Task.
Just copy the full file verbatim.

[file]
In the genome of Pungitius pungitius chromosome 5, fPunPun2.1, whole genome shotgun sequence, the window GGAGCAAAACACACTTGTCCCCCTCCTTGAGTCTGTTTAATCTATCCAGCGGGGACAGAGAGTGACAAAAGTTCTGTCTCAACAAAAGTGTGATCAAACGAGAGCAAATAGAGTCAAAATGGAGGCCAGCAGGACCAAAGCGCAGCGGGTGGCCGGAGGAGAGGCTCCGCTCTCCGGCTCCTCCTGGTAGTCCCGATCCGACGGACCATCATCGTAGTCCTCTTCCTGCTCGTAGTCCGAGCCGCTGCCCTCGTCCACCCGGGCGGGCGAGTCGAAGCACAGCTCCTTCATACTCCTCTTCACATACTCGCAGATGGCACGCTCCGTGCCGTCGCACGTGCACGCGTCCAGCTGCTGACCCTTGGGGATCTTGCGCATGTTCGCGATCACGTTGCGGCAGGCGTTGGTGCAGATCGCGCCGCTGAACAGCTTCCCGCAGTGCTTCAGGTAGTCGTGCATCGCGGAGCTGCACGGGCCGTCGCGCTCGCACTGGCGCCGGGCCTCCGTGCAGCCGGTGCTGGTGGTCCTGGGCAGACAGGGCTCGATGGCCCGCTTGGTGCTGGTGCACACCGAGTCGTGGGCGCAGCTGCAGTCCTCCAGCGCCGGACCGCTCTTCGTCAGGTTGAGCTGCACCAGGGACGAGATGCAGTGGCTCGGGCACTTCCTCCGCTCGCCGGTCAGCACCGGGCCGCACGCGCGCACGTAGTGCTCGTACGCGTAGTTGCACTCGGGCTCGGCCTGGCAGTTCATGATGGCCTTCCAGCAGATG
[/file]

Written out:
In the genome of Pungitius pungitius chromosome 5, fPunPun2.1, whole genome shotgun sequence, the window GGAGCAAAACACACTTGTCCCCCTCCTTGAGTCTGTTTAATCTATCCAGCGGGGACAGAGAGTGACAAAAGTTCTGTCTCAACAAAAGTGTGATCAAACGAGAGCAAATAGAGTCAAAATGGAGGCCAGCAGGACCAAAGCGCAGCGGGTGGCCGGAGGAGAGGCTCCGCTCTCCGGCTCCTCCTGGTAGTCCCGATCCGACGGACCATCATCGTAGTCCTCTTCCTGCTCGTAGTCCGAGCCGCTGCCCTCGTCCACCCGGGCGGGCGAGTCGAAGCACAGCTCCTTCATACTCCTCTTCACATACTCGCAGATGGCACGCTCCGTGCCGTCGCACGTGCACGCGTCCAGCTGCTGACCCTTGGGGATCTTGCGCATGTTCGCGATCACGTTGCGGCAGGCGTTGGTGCAGATCGCGCCGCTGAACAGCTTCCCGCAGTGCTTCAGGTAGTCGTGCATCGCGGAGCTGCACGGGCCGTCGCGCTCGCACTGGCGCCGGGCCTCCGTGCAGCCGGTGCTGGTGGTCCTGGGCAGACAGGGCTCGATGGCCCGCTTGGTGCTGGTGCACACCGAGTCGTGGGCGCAGCTGCAGTCCTCCAGCGCCGGACCGCTCTTCGTCAGGTTGAGCTGCACCAGGGACGAGATGCAGTGGCTCGGGCACTTCCTCCGCTCGCCGGTCAGCACCGGGCCGCACGCGCGCACGTAGTGCTCGTACGCGTAGTTGCACTCGGGCTCGGCCTGGCAGTTCATGATGGCCTTCCAGCAGATG